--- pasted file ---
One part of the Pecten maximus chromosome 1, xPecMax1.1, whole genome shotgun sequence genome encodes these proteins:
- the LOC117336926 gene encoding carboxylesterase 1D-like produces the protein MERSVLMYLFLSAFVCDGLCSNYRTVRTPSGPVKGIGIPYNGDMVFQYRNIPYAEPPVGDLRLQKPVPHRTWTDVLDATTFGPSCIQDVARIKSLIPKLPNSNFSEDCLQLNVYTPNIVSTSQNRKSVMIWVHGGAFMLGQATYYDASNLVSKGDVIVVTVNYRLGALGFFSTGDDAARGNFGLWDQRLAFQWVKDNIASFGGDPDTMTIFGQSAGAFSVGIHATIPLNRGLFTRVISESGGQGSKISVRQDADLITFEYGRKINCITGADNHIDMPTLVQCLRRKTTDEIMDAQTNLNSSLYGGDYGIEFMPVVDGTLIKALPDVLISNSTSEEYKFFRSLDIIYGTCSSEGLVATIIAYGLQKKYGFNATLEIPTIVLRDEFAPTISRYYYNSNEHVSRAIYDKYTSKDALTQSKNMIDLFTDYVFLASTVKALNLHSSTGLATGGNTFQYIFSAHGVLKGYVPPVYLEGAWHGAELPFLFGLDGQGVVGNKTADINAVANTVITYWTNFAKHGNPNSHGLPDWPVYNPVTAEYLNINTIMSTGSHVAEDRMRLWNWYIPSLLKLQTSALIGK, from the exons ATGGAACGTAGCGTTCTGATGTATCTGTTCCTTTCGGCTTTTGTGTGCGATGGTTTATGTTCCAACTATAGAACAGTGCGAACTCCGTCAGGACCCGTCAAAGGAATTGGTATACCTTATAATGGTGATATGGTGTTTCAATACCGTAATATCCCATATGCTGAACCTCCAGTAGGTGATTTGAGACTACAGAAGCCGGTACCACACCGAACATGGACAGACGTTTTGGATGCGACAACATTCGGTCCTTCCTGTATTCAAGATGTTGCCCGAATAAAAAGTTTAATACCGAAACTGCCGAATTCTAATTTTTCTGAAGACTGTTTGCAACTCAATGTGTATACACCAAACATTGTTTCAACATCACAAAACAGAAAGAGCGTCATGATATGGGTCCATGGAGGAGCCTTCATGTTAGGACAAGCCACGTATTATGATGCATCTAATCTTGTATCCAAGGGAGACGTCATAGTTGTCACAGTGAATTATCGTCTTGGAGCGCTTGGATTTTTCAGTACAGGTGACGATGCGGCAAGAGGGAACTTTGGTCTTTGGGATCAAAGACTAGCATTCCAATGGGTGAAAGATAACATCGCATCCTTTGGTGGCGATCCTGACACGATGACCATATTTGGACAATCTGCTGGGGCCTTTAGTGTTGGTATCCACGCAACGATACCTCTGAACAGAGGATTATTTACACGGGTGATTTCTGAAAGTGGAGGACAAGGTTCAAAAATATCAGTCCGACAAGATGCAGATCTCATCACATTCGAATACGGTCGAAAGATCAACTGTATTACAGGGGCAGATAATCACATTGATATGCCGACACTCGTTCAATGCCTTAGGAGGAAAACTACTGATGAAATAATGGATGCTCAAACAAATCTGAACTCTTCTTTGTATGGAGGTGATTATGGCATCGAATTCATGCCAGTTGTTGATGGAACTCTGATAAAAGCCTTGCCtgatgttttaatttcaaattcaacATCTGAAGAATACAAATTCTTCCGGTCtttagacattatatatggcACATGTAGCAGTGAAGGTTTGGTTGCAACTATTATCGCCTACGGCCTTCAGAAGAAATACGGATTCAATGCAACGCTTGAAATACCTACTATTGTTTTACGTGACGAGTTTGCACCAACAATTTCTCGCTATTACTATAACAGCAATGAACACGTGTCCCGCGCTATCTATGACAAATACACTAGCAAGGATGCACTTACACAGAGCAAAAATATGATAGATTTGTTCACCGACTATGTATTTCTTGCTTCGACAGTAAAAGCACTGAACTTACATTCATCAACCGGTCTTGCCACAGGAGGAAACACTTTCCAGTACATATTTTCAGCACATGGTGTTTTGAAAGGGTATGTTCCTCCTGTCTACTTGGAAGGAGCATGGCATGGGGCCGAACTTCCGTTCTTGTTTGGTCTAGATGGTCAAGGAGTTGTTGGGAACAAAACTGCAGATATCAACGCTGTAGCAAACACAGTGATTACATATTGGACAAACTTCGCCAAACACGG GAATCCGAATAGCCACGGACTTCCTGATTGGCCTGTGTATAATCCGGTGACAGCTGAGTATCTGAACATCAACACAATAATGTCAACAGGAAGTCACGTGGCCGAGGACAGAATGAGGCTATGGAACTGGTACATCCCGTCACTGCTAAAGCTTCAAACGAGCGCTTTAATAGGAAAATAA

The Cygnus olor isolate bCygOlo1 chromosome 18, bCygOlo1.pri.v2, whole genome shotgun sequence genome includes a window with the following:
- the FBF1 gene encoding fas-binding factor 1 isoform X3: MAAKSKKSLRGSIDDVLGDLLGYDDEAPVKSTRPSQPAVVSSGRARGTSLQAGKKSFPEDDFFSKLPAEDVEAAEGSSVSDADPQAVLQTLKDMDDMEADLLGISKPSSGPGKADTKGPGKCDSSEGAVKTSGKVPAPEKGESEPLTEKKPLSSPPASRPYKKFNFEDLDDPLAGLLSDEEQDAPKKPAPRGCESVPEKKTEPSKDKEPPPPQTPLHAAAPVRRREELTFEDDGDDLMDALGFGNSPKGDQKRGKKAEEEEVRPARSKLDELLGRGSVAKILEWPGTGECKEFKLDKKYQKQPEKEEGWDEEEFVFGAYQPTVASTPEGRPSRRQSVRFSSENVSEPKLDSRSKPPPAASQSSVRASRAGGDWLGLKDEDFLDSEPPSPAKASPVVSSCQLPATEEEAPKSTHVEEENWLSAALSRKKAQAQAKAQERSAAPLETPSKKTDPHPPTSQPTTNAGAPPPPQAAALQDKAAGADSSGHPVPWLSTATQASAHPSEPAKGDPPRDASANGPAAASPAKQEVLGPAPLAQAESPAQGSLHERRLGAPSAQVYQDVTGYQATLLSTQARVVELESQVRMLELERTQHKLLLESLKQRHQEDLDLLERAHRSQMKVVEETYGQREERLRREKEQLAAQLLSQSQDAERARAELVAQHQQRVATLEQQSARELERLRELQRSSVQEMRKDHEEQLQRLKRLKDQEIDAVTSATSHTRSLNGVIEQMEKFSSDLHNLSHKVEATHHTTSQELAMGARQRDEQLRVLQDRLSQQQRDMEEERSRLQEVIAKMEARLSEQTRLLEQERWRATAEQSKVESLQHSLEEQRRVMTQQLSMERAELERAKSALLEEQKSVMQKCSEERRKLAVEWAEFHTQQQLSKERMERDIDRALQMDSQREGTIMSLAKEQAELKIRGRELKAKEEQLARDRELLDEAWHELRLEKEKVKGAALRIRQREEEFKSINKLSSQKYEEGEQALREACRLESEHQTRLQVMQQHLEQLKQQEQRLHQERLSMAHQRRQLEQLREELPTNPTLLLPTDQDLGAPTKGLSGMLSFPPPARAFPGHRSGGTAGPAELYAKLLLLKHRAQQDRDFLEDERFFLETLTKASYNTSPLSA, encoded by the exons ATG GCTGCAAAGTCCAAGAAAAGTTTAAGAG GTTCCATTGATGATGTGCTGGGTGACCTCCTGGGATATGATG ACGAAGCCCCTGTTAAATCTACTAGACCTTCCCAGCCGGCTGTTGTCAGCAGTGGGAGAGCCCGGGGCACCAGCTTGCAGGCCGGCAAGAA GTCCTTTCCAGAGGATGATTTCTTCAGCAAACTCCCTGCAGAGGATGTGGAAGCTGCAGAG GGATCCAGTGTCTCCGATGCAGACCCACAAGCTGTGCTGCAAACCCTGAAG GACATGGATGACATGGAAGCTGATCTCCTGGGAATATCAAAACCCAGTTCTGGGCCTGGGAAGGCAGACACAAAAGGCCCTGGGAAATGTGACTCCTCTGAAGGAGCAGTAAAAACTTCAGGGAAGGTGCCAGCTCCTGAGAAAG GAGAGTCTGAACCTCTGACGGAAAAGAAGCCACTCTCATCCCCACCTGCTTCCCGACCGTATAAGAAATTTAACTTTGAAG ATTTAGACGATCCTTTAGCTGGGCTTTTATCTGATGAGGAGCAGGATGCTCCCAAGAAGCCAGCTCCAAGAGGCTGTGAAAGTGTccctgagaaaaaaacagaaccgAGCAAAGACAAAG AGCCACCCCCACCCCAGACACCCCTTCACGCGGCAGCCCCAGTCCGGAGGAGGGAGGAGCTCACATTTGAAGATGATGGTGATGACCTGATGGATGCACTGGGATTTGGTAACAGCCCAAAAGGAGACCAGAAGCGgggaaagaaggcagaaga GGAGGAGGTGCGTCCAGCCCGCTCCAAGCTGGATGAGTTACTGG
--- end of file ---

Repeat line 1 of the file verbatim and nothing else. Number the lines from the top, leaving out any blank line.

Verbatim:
One part of the Pecten maximus chromosome 1, xPecMax1.1, whole genome shotgun sequence genome encodes these proteins: